On September 22, the ‘Bundestag elections’ will take place. The Germans are to decide which political party (or rather, coalition of parties) is to govern the ‘nation of poets and thinkers’ over the upcoming four years. Pollsters are very sure that the Christian Democratic Union (CDU, lead by Angela Merkel) will be victorious – but that does not necessarily mean Merkel will be able stay in the chancellery. The Free Democratic Party (FDP), Merkel´s ‘natural’ coalition partner, may turn out to be too weak to go on with the reigning coalition. Apart from the results per se, I´m really curious to see what the voter turnout is going to be. The following graph (© Wahlschlepper) shows this figure for every Bundestag election since 1949:
Obviously, there is a steep decline of voter turnout (or rather: a notable increase in the numbers of nonvoters) since the 1998 election that lead to the voting out of Helmut Kohl. Before that, a decline is observable as well, beginning after 1983, the year, Kohl was re-elected for the first time. I guess, all throughout the 80ies, a lot of people (his supporters as well as his opponents) thought Kohl was going to win anyway – so there was no need to show up.
But I feel it´s something else when looking at the years after Kohl´s dismissal. I wonder if this increase in nonvoting behavior can be explained by the theory of Learned Helplessness (LH). Martin Seligman spent most of his career prior to becoming one of the founding fathers of Positive Psychology in the not-so-positive realm, e.g., studying the nature of depression – which eventually led to his formulation of the theory of LH. In an nutshell, this is a psychological state that leads to behaviors such as passiveness and apathy. It can be elicited by exposing subjects to conditions where they repeatedly experience that their actions have no effect on the outcome of future events (e.g., avoiding a painful electric shock). A lack of control with regard to future events makes people impassive – and oftentimes, miserable. So where is the link to the upcoming elections?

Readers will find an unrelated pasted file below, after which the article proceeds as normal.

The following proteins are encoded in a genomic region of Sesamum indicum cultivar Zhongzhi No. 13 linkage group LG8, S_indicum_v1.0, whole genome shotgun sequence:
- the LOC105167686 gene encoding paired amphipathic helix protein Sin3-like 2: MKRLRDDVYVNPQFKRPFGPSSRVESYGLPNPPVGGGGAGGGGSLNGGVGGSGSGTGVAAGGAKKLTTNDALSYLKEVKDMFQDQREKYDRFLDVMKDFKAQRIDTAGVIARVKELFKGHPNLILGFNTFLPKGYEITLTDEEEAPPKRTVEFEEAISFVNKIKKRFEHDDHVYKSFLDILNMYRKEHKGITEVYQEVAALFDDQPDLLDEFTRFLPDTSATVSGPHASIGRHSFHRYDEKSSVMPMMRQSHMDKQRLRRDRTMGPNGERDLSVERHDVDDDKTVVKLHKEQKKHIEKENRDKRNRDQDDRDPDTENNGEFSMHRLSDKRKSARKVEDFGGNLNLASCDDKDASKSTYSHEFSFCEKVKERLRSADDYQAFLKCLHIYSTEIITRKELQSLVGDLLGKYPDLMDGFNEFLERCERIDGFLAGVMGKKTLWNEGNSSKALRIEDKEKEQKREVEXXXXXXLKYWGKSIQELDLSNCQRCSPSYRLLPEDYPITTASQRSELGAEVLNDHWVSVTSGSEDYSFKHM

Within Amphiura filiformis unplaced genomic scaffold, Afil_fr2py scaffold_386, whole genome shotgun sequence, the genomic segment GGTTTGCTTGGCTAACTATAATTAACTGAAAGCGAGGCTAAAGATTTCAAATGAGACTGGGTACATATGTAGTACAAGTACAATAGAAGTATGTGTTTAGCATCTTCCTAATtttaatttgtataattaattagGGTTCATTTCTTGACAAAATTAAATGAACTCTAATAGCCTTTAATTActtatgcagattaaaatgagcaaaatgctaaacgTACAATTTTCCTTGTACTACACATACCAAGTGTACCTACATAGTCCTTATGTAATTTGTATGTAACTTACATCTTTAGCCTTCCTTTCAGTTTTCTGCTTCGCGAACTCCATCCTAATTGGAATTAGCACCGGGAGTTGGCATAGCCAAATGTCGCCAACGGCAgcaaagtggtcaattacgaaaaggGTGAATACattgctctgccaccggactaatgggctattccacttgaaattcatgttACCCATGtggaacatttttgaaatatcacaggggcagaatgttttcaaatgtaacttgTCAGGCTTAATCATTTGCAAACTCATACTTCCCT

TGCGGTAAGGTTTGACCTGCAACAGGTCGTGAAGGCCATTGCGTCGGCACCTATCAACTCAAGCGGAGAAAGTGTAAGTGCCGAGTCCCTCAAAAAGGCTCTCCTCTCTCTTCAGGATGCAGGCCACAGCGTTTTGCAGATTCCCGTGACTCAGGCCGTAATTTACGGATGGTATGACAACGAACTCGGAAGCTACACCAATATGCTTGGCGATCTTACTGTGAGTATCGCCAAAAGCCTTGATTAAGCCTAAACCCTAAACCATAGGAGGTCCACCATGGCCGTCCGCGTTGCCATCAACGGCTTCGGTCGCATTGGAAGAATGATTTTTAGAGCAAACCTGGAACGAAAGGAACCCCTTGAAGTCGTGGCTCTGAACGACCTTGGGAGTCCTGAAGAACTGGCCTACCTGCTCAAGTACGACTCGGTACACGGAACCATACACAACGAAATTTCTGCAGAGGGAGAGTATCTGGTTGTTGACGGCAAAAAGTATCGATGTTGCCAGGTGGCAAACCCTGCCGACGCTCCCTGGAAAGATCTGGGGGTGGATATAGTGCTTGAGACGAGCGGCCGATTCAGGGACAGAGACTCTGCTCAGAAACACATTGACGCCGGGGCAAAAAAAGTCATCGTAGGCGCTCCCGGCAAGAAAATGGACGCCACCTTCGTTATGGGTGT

Put simply: since Helmut Kohl´s dismissal, in Germany you can pretty much not be sure any more about getting those politics you´ve voted for. And I´m not talking about silly voting pledges here. I´m talking about the fundamentals of what it (supposedly) means to be a ‘conservative’ as opposed to being a ‘liberal’. Lets put aside for the time being that the political landscape in Germany may be a bit more complicated that its U.S. counterpart – mainly due to the existence of several smaller parties in addition to the ‘big two’: the Christian Democrats and the Social Democratic Party (SPD).
Now suppose you vote for the Republican party in the U.S., they win – and a certain time after the election, they cut down on the military budget, start to mess with the nuclear power lobby, or think out loud about a financial transaction tax. Or, on the other hand, you vote for the Democrats, they win, and shortly after the election, they lower the top income tax rate, pass a bill that severely cuts the welfare budget, and becomes immensely popular among the nations corporate top executives. Sounds strange? But basically, that is what has happened in Germany over the last decade.
Gerhard Schröder, social-democratic chancellor from 1998 – 2005 (in a coalition with the Greens) has…
By Armin Linnartz via Wikimedia Commons
Angela Merkel, with her ‘conservative’ coalition, on the other hand, since 2005 has:
So is this the reason for the German ‘Politikverdrossenheit’ (disenchantment with politics)? Because we cannot be sure we´ll get what we vote for? Anyway, pollsters say there´s a considerable likelihood for a new edition of the ‘Grand Coalition‘ (a coalition of CDU & SPD). Both Merkel and her opponent, Peer Steinbrück do not grow tired of saying that this would be the worst outcome. But I guess, in secret, that´s a wrap already…